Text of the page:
The third main component within the SLP incorporates project-based leisure activities. These are typically undertaken as a one-off, infrequent activity which occupies leisure time. These activities may require significant planning, effort, skill, and knowledge, and as such can be differentiated from casual leisure. They are also differentiated from serious leisure activities by the fact that these project-based leisure activities are not in themselves undertaken with the same degree of long-term interest. Project-based leisure activities may include similar activities to those within the serious leisure categories, such as making and tinkering, volunteering, and being involved in the arts.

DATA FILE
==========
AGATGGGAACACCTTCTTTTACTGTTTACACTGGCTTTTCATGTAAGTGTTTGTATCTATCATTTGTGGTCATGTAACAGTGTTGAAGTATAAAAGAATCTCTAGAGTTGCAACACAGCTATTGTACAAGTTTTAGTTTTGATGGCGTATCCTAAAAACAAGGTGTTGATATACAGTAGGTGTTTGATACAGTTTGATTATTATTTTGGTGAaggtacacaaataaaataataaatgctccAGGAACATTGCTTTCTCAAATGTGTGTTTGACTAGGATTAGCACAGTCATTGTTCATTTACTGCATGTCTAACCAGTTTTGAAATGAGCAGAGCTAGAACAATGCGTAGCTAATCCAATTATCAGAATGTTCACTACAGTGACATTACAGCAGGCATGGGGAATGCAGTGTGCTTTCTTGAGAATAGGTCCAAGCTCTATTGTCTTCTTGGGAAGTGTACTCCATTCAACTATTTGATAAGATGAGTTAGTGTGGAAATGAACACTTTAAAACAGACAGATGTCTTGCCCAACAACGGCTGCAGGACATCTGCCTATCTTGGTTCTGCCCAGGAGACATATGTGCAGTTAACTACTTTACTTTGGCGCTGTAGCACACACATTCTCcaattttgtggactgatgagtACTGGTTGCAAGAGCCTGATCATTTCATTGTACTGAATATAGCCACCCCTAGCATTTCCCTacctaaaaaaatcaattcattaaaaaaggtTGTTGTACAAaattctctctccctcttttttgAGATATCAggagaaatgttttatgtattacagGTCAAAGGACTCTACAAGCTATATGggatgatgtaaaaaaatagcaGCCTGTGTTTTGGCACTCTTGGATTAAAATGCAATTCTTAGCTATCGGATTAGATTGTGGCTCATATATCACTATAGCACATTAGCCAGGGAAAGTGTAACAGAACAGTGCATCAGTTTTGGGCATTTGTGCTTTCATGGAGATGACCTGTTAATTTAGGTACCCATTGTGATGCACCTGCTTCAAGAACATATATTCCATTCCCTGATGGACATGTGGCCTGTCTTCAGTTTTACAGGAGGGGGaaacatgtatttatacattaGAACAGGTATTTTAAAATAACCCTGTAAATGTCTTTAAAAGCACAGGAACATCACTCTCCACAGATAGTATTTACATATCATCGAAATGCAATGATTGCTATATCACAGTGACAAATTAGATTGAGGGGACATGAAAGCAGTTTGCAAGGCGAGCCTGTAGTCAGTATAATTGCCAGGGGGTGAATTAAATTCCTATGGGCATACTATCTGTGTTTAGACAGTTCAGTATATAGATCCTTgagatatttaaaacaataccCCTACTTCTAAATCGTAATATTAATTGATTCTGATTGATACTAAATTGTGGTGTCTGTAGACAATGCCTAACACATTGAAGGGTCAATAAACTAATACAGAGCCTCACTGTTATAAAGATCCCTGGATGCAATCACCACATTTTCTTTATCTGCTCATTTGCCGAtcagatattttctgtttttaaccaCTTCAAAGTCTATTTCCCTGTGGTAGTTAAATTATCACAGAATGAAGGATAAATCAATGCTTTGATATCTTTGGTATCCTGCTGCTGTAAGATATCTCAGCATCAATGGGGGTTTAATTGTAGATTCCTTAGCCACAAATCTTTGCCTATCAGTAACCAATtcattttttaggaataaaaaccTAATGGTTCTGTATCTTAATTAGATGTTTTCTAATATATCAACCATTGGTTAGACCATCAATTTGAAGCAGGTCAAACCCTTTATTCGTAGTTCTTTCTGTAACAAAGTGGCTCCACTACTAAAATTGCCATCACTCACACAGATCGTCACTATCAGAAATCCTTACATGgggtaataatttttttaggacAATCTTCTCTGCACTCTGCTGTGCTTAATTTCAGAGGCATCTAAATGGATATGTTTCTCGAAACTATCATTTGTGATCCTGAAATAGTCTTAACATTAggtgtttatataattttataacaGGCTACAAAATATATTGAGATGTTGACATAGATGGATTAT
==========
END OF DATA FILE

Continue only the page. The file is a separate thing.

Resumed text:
The Serious Leisure Perspective synthesises the science of leisure activities.
Discretionary versus obligatory commitments
Professor Stebbins says the way in which people occupy and allocate their time typically gets spread across three domains of life: work, leisure, and disagreeable non-work obligations. These domains shape and constitute a person’s lifestyle even while this lifestyle may evolve and change at different points in time. The distinction between leisure and work together with non-work obligation is fundamentally that the first of these, leisure, implies flexibility and discretionary choice. While people may make commitments to their leisure activities, these commitments are fundamentally self-selected and autonomously driven.
One of the main reasons for people getting involved in leisure activities is to create an optimal lifestyle for themselves.